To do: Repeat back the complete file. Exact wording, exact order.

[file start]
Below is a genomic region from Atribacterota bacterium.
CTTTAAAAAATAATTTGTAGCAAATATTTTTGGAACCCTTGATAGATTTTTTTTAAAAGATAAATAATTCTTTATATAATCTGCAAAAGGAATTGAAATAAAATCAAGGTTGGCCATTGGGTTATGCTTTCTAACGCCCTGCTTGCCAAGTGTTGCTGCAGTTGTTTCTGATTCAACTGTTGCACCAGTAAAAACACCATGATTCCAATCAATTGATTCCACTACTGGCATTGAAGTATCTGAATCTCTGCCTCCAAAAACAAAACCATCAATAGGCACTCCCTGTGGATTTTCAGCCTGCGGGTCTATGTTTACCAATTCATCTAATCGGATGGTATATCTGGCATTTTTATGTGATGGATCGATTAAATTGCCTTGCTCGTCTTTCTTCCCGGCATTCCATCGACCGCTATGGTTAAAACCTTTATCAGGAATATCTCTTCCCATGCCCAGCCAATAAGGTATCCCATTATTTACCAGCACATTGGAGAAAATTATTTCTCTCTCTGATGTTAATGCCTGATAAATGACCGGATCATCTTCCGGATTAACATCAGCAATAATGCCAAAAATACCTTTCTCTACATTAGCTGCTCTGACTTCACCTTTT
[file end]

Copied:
Below is a genomic region from Atribacterota bacterium.
CTTTAAAAAATAATTTGTAGCAAATATTTTTGGAACCCTTGATAGATTTTTTTTAAAAGATAAATAATTCTTTATATAATCTGCAAAAGGAATTGAAATAAAATCAAGGTTGGCCATTGGGTTATGCTTTCTAACGCCCTGCTTGCCAAGTGTTGCTGCAGTTGTTTCTGATTCAACTGTTGCACCAGTAAAAACACCATGATTCCAATCAATTGATTCCACTACTGGCATTGAAGTATCTGAATCTCTGCCTCCAAAAACAAAACCATCAATAGGCACTCCCTGTGGATTTTCAGCCTGCGGGTCTATGTTTACCAATTCATCTAATCGGATGGTATATCTGGCATTTTTATGTGATGGATCGATTAAATTGCCTTGCTCGTCTTTCTTCCCGGCATTCCATCGACCGCTATGGTTAAAACCTTTATCAGGAATATCTCTTCCCATGCCCAGCCAATAAGGTATCCCATTATTTACCAGCACATTGGAGAAAATTATTTCTCTCTCTGATGTTAATGCCTGATAAATGACCGGATCATCTTCCGGATTAACATCAGCAATAATGCCAAAAATACCTTTCTCTACATTAGCTGCTCTGACTTCACCTTTT